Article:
Creative mornings is a fantastic lecture series, and is put together well enough that visiting the site, and checking the videos allows you to get an experience almost as good as actually being there.
One of my favorite designers, and one hell of a human being, Aaron Draplin, did a recent lecture in Portland. I’ve had the pleasure of having a quick conversation with Draplin, but watching his lecture was one of those moments where I realize that someone else sees things the same way as I do, and that someone is on the same team as I am, when it comes to design in general.
My favorite points of his are that of humility and entitlement. People have lost the genuine excitement of “creating something cool for someone” and have tacked on ridiculous invoices and expectations. After watching Draplin’s lecture, maybe you can sit back, take a deep breath, and realize you get to create art all day, and leave it alone.
Anyway, thanks, Draplin, for spelling it out for the design world. Respect.
I was excited to be asked by my friend, and extremely talented designer, Jeremy Slagle, to participate in this years Pinchflat Bicycle/Poster Show. Below is my submission for the shindig. I’ll be having the fine folks over at Vahalla Studios screen print these bad boys at a 11″x17″. If you’re in the Columbus, Ohio area, be sure to make it out to Wild Goose Creative on May 5th to see all of the wonderful prints. My poster, as well as a ton of others will be for sale.
And for all of you designers, there is still time to submit your bike-related art to the show.
I’m honored to have been asked to be a part of Ferocious Quarterly. This issue’s theme is Deep Sea, Deep Space – where a deep sea image interacts with a deep space image. My assignment was to do a Deep Sea panel. While it may be unoriginal, I think the Octopus is gnarly, and I really wanted to draw one. Here is a video of my process:
I’m never too cool for some big positive statements regarding the future, and what I hope to achieve and become. Today is my twenty-ninth birthday. My twenties have been wonderful. I spent the first bit of them having the time of my life, touring and recording with my band. I got married. I moved to a new city. I bought a house, and through a quite elaborate home renovation, became the type of man that can walk through Home Depot feeling like a badass. I created a very steady and dependable freelance operation on my own, and have been able to create some work that I’m really proud of. Continue reading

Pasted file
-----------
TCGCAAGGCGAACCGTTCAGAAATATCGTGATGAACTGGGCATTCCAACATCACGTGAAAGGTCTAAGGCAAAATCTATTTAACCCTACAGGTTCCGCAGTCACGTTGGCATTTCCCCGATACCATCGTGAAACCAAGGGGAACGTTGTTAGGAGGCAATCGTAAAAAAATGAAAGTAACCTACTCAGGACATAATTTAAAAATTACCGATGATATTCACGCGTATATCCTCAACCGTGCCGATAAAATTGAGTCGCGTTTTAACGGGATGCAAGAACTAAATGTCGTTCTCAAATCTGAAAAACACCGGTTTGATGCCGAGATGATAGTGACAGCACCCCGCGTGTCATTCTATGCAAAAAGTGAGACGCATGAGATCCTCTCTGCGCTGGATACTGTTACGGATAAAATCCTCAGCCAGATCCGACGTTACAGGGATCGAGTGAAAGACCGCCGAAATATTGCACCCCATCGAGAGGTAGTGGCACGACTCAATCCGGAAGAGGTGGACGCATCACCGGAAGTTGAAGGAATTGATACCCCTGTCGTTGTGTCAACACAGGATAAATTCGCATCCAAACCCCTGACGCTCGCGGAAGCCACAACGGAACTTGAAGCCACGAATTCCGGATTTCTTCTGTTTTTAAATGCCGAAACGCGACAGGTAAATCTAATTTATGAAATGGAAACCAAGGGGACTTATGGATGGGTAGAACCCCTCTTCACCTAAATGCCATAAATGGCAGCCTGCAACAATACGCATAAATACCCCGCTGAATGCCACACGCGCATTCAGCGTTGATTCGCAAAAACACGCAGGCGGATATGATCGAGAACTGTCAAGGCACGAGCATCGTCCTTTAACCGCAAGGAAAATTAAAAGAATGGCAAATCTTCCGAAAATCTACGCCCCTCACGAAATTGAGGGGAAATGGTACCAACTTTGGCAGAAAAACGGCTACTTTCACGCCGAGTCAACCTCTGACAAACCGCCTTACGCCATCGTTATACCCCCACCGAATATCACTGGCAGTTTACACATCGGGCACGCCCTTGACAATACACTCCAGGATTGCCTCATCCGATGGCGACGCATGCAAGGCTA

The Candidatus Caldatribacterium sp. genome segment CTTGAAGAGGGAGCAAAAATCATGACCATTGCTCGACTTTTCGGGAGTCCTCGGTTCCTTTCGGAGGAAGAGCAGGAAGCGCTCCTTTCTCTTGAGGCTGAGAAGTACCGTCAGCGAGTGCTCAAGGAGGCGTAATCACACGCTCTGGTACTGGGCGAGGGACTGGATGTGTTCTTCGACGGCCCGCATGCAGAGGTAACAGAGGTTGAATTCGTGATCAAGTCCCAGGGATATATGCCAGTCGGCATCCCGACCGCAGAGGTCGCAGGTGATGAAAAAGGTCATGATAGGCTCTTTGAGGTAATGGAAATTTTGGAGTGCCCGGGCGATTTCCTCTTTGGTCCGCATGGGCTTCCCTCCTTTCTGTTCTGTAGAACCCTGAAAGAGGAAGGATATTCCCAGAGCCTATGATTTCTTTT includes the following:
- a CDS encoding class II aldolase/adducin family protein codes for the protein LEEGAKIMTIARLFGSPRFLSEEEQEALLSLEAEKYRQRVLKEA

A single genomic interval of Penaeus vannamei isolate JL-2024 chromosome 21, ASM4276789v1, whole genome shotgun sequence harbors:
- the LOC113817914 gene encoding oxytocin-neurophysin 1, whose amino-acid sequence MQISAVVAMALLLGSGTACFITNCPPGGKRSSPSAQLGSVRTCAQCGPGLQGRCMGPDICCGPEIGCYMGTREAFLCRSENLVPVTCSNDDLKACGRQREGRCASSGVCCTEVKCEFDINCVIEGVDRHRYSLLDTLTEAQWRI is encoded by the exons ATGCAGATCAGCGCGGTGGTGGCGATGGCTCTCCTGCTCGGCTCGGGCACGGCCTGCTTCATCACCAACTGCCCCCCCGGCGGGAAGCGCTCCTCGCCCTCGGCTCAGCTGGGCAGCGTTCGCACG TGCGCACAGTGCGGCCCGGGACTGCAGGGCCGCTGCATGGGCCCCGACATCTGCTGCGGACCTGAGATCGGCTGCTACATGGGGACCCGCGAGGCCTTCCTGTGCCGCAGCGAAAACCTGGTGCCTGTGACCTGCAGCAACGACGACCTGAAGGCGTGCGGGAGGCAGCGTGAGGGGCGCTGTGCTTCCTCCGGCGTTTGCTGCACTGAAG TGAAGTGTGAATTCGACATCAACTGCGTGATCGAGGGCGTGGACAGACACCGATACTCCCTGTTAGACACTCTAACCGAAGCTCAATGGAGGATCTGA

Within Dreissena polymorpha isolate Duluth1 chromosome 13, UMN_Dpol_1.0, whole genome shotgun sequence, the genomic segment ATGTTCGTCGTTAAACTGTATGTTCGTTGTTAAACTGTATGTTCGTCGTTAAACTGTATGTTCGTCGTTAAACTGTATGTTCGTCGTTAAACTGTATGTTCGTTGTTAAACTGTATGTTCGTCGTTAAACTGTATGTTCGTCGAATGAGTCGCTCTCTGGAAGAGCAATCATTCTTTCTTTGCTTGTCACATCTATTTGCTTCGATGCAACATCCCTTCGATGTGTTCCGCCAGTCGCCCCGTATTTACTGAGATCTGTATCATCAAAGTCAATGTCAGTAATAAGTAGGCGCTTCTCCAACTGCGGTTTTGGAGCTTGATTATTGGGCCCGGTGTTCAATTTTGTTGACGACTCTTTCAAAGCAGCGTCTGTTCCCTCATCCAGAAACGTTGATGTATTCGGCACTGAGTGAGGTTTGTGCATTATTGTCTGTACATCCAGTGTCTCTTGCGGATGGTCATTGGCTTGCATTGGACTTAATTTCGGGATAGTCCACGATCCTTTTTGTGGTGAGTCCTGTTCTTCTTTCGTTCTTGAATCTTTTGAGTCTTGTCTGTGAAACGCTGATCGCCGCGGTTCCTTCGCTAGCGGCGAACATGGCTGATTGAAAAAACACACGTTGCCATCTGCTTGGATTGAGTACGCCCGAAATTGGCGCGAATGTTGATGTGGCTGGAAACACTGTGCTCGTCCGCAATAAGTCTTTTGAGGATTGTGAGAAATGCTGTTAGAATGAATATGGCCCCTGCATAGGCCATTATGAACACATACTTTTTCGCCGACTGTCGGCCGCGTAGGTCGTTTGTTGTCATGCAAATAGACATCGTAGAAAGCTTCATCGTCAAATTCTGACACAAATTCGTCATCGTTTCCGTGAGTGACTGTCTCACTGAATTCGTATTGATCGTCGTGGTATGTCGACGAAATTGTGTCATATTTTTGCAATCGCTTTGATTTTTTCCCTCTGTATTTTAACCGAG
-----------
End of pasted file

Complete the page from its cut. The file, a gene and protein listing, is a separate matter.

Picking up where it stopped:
Click the image below to see this rad video from the Thread’s Not Dead hardcover book signing that I took part in a while back. Buy the book now from Amazon!
There was a bigger idea that I was hoping to make with my previous post, “The Curse Of Ambition” that was lost as I elaborated on another point. The idea is what I believe to be the true curse of being an ambitious person.
There is this excitement that goes along with a mind full of ideas. Like a child thinking of the endless possibilities of “What do I want to be when I grow up?” we can also feel that excitement when a light bulb goes off above our heads. I often find myself coming up with a good idea, buying a domain name for the idea, and usually leaving the idea sit there on the shelf. Either way, there is this excitement of what that idea could some day become, the next step would be carrying out the idea. Continue reading
The gift of a constant stream of ambition is one that I’ve been so lucky to have been given. I’ve always had an idea, and then found myself bound and determined to achieve that goal, or at least to give it my best try, and have a lot of fun in the pursuit. Either in the pursuit, or in the success of completion, we are fulfilled by simply being immersed in what we sought out to do.
In remembering the ambitious ventures that I’ve went after throughout my life, I’m realizing that there was one other factor that allowed me to pursue such endeavors with such vigor, and reckless abandon – necessary, in some amount, to actually achieve any amount of success. That factor, I’m now realizing, was that I had nothing to lose. Continue reading